Since the Low Tax system (in the Auditor's and Treasurer's Offices), X-Soft CAMA system (in the Assessor's Office) and the Land Ownership Database (in the Surveyor's Office) are separately maintained by different county offices, information may be different or non-existent in one or the other’s database.  The Surveyor’s database represents each legally described tract of land as a separate record in its database.  However, the Auditor’s and Assessor’s databases tend to group multiple tracts under one tax identification number.  Parcels displayed on both Parcels layers are drawn to show each legally described track of land. Each parcel is referenced with a unique 18-digit state Parcel Identification Number (PIN) in the Surveyor’s database, while groups of parcels in the Auditor’s and Assessor’s databases are referenced with one 18-digit state PIN.  This can result in no property match when the Parcels (Assessor) layer is active and while using the 18-digit state PIN or Tax ID as search criteria in the Beacon™ Search Tab.  If you are experiencing trouble finding a parcel, instructions are provided at the bottom of the Search tab.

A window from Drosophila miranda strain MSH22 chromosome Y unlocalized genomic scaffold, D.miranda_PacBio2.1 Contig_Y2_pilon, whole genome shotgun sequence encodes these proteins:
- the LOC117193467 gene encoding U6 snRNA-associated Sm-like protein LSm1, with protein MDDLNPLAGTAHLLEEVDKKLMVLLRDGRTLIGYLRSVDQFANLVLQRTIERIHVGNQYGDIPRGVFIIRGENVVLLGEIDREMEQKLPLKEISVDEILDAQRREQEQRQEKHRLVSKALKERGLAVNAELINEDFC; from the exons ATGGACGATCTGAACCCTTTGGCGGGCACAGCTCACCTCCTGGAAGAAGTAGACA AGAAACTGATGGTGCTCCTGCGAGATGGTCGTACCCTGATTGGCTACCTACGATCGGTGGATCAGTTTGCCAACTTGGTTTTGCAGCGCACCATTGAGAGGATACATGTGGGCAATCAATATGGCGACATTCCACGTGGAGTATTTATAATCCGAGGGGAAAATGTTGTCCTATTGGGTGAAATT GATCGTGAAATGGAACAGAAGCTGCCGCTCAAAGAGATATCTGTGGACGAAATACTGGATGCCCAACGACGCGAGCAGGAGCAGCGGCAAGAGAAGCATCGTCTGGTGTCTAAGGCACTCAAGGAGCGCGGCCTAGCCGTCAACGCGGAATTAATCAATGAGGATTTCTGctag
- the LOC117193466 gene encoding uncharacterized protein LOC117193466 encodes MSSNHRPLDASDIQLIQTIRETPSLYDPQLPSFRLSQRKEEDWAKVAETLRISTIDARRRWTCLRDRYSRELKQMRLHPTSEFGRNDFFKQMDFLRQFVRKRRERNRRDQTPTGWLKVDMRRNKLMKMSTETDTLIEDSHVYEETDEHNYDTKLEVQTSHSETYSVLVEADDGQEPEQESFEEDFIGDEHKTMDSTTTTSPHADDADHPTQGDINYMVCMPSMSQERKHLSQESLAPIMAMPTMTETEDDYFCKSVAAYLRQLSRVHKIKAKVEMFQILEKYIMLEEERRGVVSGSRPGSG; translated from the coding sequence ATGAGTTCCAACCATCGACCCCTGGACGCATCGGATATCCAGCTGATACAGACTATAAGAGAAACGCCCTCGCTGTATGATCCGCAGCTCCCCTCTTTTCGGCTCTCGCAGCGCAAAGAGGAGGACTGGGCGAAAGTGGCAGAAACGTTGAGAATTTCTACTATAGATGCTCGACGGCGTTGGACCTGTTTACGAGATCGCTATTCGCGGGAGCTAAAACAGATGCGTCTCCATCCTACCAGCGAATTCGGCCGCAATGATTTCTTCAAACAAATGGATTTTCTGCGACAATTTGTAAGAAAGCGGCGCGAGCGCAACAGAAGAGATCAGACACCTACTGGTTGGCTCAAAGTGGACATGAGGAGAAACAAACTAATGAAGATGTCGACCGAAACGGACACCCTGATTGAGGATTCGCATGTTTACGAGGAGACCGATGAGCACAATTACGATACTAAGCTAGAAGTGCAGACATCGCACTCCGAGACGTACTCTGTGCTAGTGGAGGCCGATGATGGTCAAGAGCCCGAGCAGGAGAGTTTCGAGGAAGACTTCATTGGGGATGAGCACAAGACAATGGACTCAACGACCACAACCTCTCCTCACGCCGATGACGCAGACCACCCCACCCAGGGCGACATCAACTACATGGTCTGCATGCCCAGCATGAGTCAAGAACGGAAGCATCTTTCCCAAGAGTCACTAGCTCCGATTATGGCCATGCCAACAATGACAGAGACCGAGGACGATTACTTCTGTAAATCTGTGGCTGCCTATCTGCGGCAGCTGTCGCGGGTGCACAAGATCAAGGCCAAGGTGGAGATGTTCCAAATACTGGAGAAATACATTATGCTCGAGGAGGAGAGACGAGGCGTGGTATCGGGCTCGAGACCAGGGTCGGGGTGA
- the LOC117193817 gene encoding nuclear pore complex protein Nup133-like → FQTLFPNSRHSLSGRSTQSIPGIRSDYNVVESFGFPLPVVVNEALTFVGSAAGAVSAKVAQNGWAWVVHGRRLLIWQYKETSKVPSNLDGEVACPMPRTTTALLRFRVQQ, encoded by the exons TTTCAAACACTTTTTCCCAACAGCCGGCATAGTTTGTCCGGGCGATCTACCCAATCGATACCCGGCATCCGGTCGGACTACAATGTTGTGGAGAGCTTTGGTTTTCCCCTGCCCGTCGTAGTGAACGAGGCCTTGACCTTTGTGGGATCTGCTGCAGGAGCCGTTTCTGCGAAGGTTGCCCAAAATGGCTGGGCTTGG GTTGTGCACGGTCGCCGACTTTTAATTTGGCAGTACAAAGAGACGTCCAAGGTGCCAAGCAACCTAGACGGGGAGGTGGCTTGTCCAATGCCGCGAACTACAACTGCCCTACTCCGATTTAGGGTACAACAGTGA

Recent Property Transfers May Not Have Available Assessment and/or Tax Information

Every night Beacon™ updates are sent from the county to the Schneider Corporation, who hosts the website.  Information may not be made available for nightly updates from the county.  As parcels are transferred in the Auditor’s Office, time is required to update the internal GIS layers to reflect the transfer, especially if the transfer creates a new parcel split or a new subdivision plat.